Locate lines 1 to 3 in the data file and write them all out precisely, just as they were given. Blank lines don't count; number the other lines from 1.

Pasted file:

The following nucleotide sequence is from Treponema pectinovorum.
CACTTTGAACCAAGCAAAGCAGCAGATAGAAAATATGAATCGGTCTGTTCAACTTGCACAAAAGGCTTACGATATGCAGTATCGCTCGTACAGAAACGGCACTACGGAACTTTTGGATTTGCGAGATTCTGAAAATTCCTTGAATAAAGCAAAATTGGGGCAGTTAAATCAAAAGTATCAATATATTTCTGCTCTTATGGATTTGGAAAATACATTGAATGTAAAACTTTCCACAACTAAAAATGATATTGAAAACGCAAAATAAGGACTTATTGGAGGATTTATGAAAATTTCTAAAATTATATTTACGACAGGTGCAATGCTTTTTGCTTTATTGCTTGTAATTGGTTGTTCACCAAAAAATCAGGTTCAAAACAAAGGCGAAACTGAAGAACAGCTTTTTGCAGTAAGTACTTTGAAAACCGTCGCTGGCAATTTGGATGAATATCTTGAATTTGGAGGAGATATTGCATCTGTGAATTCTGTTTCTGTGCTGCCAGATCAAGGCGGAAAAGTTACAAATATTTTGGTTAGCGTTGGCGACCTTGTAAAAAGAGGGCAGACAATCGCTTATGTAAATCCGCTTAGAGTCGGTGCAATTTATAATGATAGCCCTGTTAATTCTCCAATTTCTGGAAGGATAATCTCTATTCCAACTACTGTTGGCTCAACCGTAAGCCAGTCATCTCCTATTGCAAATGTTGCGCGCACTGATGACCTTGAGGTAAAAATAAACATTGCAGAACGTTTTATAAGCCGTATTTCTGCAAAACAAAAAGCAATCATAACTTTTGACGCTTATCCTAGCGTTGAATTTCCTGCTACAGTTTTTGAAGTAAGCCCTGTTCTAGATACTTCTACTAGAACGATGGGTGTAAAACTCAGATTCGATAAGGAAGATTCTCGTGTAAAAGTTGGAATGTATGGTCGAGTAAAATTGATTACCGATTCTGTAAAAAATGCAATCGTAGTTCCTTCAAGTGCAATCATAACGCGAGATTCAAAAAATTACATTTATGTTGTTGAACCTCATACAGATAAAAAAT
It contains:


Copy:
The following nucleotide sequence is from Treponema pectinovorum.
CACTTTGAACCAAGCAAAGCAGCAGATAGAAAATATGAATCGGTCTGTTCAACTTGCACAAAAGGCTTACGATATGCAGTATCGCTCGTACAGAAACGGCACTACGGAACTTTTGGATTTGCGAGATTCTGAAAATTCCTTGAATAAAGCAAAATTGGGGCAGTTAAATCAAAAGTATCAATATATTTCTGCTCTTATGGATTTGGAAAATACATTGAATGTAAAACTTTCCACAACTAAAAATGATATTGAAAACGCAAAATAAGGACTTATTGGAGGATTTATGAAAATTTCTAAAATTATATTTACGACAGGTGCAATGCTTTTTGCTTTATTGCTTGTAATTGGTTGTTCACCAAAAAATCAGGTTCAAAACAAAGGCGAAACTGAAGAACAGCTTTTTGCAGTAAGTACTTTGAAAACCGTCGCTGGCAATTTGGATGAATATCTTGAATTTGGAGGAGATATTGCATCTGTGAATTCTGTTTCTGTGCTGCCAGATCAAGGCGGAAAAGTTACAAATATTTTGGTTAGCGTTGGCGACCTTGTAAAAAGAGGGCAGACAATCGCTTATGTAAATCCGCTTAGAGTCGGTGCAATTTATAATGATAGCCCTGTTAATTCTCCAATTTCTGGAAGGATAATCTCTATTCCAACTACTGTTGGCTCAACCGTAAGCCAGTCATCTCCTATTGCAAATGTTGCGCGCACTGATGACCTTGAGGTAAAAATAAACATTGCAGAACGTTTTATAAGCCGTATTTCTGCAAAACAAAAAGCAATCATAACTTTTGACGCTTATCCTAGCGTTGAATTTCCTGCTACAGTTTTTGAAGTAAGCCCTGTTCTAGATACTTCTACTAGAACGATGGGTGTAAAACTCAGATTCGATAAGGAAGATTCTCGTGTAAAAGTTGGAATGTATGGTCGAGTAAAATTGATTACCGATTCTGTAAAAAATGCAATCGTAGTTCCTTCAAGTGCAATCATAACGCGAGATTCAAAAAATTACATTTATGTTGTTGAACCTCATACAGATAAAAAAT
It contains: